WASHINGTON — House Minority Leader Nancy Pelosi (D-Calif.) was endorsed by her caucus today to be the next speaker of the House, with 32 defections as opposed to the 63 “no” votes against her in the 2016 leadership race.
Pelosi can’t afford to lose those 32 votes in January when the full House decides on her speakership, leaving a few weeks for her to lobby dissenters to either vote for her or to vote “present,” which would reduce the margin she needs to win the required absolute majority of those voting.
Pelosi told reporters after the closed-door meeting that the House Democratic Caucus had a “most unifying session” and “it was so inspiring to hear my colleagues place my name in nomination once again for speaker of the House.”
“The emotion demonstrated by my colleague Adam Schiff when he talked about leadership and the challenges facing our nation was a joy to behold,” she added of the incoming chairman of the House Intelligence Committee.
She said Rep. John Lewis (D-Ga.) also put her name in the ring and “wrapped it all up in such a beautiful way, not about me but about our challenges and about our need to be unified for the future.”
“We’re going to have a Congress, sessions of Congress that are like America’s town hall meetings where the miracle of technology will enable us to communicate very directly in the social media, help us engage the public, be responsive to them, and also to mobilize around the issues of importance to us,” Pelosi declared. “And amass the resources, intellectual and political, to reelect this very spectacular class as we move to, again, winning the White House in 2020.”
Democrats have flipped 40 seats in midterm elections as the last, late House races have been called. Pelosi said it would be “a special honor” to be speaker when the 100th anniversary of the 19th Amendment is celebrated next year. “Are there dissenters? Yes, but I expect to have a powerful vote as we go forward,” she said.
“When I was speaker and President Bush was president, he treated me and the office I hold with great respect. He would jovially call me No. 3. He’s No. 1, the vice president was No. 2, I was No 3. He never began a meeting unless the speaker was present. We worked together on many issues relating to energy, passing the biggest energy bill in the history of our country, PEPFAR… the list goes on and on,” Pelosi continued. “I would expect nothing less than that from this president of the United States. We are a coequal branch of government. My power there springs from the vote of the members of the House of Representatives. I think that the president will be respectful of that.”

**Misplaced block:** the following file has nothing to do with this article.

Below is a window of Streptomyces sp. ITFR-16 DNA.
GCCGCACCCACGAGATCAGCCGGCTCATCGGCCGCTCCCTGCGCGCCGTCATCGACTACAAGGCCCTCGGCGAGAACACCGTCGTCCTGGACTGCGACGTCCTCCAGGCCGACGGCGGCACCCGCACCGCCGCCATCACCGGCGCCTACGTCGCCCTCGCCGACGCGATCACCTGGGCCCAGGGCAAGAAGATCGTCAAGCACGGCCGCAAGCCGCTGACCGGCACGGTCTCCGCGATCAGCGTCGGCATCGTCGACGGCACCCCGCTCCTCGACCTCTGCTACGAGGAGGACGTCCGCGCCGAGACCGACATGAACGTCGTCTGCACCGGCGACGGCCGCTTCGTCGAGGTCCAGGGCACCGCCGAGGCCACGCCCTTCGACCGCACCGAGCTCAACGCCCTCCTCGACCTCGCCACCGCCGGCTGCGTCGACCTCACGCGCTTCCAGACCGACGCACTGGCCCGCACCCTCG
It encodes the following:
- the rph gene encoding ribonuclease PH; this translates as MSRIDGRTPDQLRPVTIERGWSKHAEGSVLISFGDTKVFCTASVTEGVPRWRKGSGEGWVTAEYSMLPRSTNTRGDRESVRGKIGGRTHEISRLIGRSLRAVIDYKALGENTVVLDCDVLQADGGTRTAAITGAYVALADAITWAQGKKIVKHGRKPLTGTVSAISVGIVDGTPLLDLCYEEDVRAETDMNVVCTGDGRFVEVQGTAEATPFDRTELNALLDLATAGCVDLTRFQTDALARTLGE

Outgoing House Speaker Paul Ryan (R-Wis.) is scheduled to deliver his farewell address a week from today at the Library of Congress. Today he received the Department of Defense Medal for Distinguished Public Service at the Pentagon.
On Thursday, Ryan is expected to give a farewell speech on the House floor thanking his constituents and staff. He’ll later attend the unveiling of his House Budget Committee chairman portrait.
Ryan told reporters today that he would close “one of the most productive Congresses in recent memory.”
“We have an opportunity in the next coming weeks to get a few more things done, to get some good things done. We want to reform our criminal justice system to give people another shot at contributing to their communities. We’re still working on a farm bill. We are getting very close on the farm bill. We’ve got bipartisan initiatives to build on the success of tax reform. These are outstanding issues. And, of course, as you can see, we want to secure our border. It’s very important for the national security of our country that we actually secure our border,” he said. “So in the next few weeks, we’re going to continue to work to create a more prosperous, more confident, more secure America, and that’s what we intend to do.”